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August 9, 2010 | by  | in Opinion |
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Engaging with the innards of philosophy

Absence makes the heart grow fonder—this is why we print this column every week, lest your longing turn into following me around on the weekend with goggles.

After last week’s Wiseauian catastrophe, this edition of ‘Engaging etc’ is dedicated to answering some of your questions (and there may even be the return of an ‘Engaging’ favourite).

This week… Engaging with the Innards of Philosophy answers your questions. That is all.

Over the past month I have received a series of written questions, which I hope to answer below so you’ll never bother me again.

PlayboyDan69 ponders:Whoz Candy Badger?

I believe you mean ‘Who iz Candy Badger?’ Your English is contemptible. In spite of this I will answer your question—Candy Badger is a badger. But not just any badger, a glorious badger, who I have had the pleasure of sharing a laugh with over shots at Shooters—or was it stabbings at Estab? No matter. That badger parties harder than Georg Cantor in his offshore cock fighting days.

Hax Mardy asks: When are you going to write a column on Foucault?

Eventually. Personally I don’t see why people love to hate him/hate to love him/think he’s got a silly name. His ideas, and name, aren’t that controversial or crazy. Crazy would have been if he had renamed his book Discipline and Punishment something like The Prison is in Your Head (and the Prison Guard is Wearing a Diaper… That’s Normal, Right?).

HLKTCS asks: What do you think of
Waking Life?

I think you should should read a book. All the great philosophers are dead, and most of them couldn’t speak English anyway, so why would you bother with a watered-down misappropriation starring someone who believes that 9/11 was an inside job? It’s not all bad, the section with Robert Solomon was fun, but it doesn’t stand in for an understanding of the classics, and you only get that from reading them and judging for yourself what kind of squiggly lines would suit them (and you) best.

ROFLCOPTER crashing in a preschool and crushing the children asks: What was your favourite book as a child?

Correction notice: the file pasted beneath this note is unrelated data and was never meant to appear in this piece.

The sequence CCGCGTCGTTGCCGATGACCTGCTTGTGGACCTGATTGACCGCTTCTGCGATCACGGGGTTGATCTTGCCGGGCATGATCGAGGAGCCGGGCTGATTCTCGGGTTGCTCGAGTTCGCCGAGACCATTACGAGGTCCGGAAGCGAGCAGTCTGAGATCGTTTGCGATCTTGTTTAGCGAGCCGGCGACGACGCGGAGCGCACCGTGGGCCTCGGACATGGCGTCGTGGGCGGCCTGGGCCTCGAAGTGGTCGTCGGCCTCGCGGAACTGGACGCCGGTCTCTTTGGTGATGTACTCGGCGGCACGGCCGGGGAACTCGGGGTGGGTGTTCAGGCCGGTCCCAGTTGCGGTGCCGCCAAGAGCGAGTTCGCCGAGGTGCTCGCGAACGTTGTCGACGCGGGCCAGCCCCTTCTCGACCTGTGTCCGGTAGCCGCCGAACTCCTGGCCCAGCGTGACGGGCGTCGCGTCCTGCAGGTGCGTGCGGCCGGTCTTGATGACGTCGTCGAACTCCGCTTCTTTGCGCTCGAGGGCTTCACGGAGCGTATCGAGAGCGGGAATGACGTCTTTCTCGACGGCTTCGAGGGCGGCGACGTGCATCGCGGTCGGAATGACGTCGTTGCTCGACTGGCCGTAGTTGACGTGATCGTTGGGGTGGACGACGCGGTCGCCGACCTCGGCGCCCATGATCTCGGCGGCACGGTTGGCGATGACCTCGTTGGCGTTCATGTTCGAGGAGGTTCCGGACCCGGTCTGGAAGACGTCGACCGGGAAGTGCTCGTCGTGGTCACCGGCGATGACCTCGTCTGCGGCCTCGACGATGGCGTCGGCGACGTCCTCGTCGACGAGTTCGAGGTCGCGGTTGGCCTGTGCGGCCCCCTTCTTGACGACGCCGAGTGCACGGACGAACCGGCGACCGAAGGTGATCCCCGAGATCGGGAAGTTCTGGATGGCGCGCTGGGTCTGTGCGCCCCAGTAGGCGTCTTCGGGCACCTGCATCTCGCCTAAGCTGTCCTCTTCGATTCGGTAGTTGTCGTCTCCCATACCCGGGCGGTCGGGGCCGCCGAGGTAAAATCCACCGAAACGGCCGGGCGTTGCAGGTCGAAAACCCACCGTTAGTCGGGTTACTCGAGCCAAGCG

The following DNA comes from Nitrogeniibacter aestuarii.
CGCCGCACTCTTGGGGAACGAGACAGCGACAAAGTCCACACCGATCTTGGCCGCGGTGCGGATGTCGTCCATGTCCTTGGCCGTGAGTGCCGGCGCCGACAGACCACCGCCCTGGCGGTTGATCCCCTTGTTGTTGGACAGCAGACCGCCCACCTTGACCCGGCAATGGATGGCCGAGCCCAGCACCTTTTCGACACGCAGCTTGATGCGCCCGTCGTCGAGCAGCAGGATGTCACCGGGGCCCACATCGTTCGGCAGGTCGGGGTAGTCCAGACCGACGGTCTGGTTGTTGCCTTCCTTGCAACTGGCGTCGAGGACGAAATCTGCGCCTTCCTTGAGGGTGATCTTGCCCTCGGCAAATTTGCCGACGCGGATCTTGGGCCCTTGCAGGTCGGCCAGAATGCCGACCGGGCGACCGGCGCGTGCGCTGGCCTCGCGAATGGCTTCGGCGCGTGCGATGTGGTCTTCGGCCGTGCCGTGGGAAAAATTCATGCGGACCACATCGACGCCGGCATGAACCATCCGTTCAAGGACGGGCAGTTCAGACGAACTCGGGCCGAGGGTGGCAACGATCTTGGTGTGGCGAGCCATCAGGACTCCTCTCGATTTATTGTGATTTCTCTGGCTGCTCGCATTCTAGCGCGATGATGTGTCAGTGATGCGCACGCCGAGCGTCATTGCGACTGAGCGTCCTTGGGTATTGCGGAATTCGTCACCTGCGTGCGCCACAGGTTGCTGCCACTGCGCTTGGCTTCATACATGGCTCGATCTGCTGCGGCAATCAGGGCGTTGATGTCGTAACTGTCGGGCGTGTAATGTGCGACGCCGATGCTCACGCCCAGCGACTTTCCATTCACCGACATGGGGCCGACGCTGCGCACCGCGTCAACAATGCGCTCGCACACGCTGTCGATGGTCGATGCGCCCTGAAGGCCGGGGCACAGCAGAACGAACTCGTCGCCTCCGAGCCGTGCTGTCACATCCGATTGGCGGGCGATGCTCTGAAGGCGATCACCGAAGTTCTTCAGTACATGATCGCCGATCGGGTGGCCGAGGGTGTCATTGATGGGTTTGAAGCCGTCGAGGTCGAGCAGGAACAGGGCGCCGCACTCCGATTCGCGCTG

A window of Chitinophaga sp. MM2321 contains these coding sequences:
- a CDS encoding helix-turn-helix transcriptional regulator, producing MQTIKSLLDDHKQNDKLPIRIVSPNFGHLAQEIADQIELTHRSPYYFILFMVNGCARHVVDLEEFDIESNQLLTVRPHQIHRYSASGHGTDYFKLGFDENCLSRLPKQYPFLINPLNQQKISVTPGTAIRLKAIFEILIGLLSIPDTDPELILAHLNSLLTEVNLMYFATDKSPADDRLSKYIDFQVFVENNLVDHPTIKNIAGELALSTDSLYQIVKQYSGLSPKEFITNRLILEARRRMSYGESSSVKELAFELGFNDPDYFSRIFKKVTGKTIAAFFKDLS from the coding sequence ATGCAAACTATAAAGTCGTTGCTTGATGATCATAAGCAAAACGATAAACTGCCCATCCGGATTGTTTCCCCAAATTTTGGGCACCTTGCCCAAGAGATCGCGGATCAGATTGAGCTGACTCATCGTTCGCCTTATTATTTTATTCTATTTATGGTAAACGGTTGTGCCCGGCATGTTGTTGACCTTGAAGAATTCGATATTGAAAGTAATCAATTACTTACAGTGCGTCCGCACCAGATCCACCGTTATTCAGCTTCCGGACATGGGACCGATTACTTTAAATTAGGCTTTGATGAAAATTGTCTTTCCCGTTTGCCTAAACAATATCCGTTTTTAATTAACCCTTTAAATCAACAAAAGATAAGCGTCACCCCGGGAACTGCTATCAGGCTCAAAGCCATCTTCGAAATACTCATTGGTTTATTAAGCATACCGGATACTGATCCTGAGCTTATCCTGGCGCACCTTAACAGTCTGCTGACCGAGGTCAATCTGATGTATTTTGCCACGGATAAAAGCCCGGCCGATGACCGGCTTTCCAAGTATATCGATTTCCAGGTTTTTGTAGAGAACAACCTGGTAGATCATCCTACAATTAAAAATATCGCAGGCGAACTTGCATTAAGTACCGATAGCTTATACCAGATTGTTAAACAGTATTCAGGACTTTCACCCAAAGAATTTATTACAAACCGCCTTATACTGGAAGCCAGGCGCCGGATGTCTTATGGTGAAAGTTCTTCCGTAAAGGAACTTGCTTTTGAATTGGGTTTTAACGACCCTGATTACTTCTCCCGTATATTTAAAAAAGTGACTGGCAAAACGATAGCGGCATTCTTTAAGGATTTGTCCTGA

On the Suffering of the World by Arthur Schopenhaur. I liked LEGO too, but then both were taken away after I built a nihilist world with houses that spontaneously combusted because their existence was, at best, meaningless—which probably would have been fine if not for the fact that I was using gunpowder to ‘combust’ them, and I was doing this during kindergarten. Still not allowed LEGO.

The Cast of Entourage ponders: I want to break up with my girlfriend in the most spiteful way possible, what would that be?

I’m not going to tell you. I know what it is but I’m not going to tell you because it’s far too spiteful and always leads to murder. If you really want to break up with her, why don’t you just tell her while she’s at work—this way she can’t physically attack you (unless she works at an army surplus store) and you can pick up something nice for your next partner.

The sexy undead spirit of your great uncle Robert writes: My brother is 16 and a nihilist, what can I do to stop him sucking so much?

As this column has proven, you can’t act like nihilist all the time, it’s too much. There’s nothing wrong with being a nihilist, as long as you’re not ‘on’ all the time. The world may be a void nothingness, but that’s no excuse for ruining the end of the second season of Mad Men, Tristan (and don’t get me started on Lost—just because I didn’t like the show at first, doesn’t mean I wanted to hear the spoiler about the whole show being the coma dream of that kid from Baseketball). It’s a phase, he’ll probably grow out of it.

Why? [This is all the note said, and I’m not sure it was written in ink]

Why? WHY?… Kittens, or nothingness. One of those two. Though Love is also a possibility.

Probably Kittens.

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